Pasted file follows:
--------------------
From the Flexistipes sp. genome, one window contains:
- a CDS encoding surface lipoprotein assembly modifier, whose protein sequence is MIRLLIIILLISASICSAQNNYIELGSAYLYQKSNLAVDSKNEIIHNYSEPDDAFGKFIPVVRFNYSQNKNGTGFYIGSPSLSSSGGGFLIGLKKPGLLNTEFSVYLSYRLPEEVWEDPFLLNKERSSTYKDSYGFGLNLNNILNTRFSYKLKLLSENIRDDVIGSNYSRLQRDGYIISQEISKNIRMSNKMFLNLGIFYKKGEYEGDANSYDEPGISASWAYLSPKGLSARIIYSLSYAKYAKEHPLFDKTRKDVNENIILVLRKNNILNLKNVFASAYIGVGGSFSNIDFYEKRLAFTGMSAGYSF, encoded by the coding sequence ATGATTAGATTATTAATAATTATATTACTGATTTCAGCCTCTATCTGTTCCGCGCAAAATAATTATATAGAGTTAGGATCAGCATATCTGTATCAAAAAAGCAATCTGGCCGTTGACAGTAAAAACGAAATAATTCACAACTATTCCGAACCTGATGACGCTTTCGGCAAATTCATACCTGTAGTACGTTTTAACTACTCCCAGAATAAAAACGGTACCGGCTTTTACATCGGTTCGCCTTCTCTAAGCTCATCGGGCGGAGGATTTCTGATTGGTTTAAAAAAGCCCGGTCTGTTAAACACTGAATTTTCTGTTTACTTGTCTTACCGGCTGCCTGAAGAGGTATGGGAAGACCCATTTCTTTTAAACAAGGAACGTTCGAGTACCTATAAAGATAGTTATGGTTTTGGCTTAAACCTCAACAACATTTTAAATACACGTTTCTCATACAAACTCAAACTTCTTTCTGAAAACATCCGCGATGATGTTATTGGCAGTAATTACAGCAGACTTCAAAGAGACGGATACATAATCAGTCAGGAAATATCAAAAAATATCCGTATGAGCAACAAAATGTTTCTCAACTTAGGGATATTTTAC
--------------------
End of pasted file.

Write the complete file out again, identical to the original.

From the Flexistipes sp. genome, one window contains:
- a CDS encoding surface lipoprotein assembly modifier, whose protein sequence is MIRLLIIILLISASICSAQNNYIELGSAYLYQKSNLAVDSKNEIIHNYSEPDDAFGKFIPVVRFNYSQNKNGTGFYIGSPSLSSSGGGFLIGLKKPGLLNTEFSVYLSYRLPEEVWEDPFLLNKERSSTYKDSYGFGLNLNNILNTRFSYKLKLLSENIRDDVIGSNYSRLQRDGYIISQEISKNIRMSNKMFLNLGIFYKKGEYEGDANSYDEPGISASWAYLSPKGLSARIIYSLSYAKYAKEHPLFDKTRKDVNENIILVLRKNNILNLKNVFASAYIGVGGSFSNIDFYEKRLAFTGMSAGYSF, encoded by the coding sequence ATGATTAGATTATTAATAATTATATTACTGATTTCAGCCTCTATCTGTTCCGCGCAAAATAATTATATAGAGTTAGGATCAGCATATCTGTATCAAAAAAGCAATCTGGCCGTTGACAGTAAAAACGAAATAATTCACAACTATTCCGAACCTGATGACGCTTTCGGCAAATTCATACCTGTAGTACGTTTTAACTACTCCCAGAATAAAAACGGTACCGGCTTTTACATCGGTTCGCCTTCTCTAAGCTCATCGGGCGGAGGATTTCTGATTGGTTTAAAAAAGCCCGGTCTGTTAAACACTGAATTTTCTGTTTACTTGTCTTACCGGCTGCCTGAAGAGGTATGGGAAGACCCATTTCTTTTAAACAAGGAACGTTCGAGTACCTATAAAGATAGTTATGGTTTTGGCTTAAACCTCAACAACATTTTAAATACACGTTTCTCATACAAACTCAAACTTCTTTCTGAAAACATCCGCGATGATGTTATTGGCAGTAATTACAGCAGACTTCAAAGAGACGGATACATAATCAGTCAGGAAATATCAAAAAATATCCGTATGAGCAACAAAATGTTTCTCAACTTAGGGATATTTTAC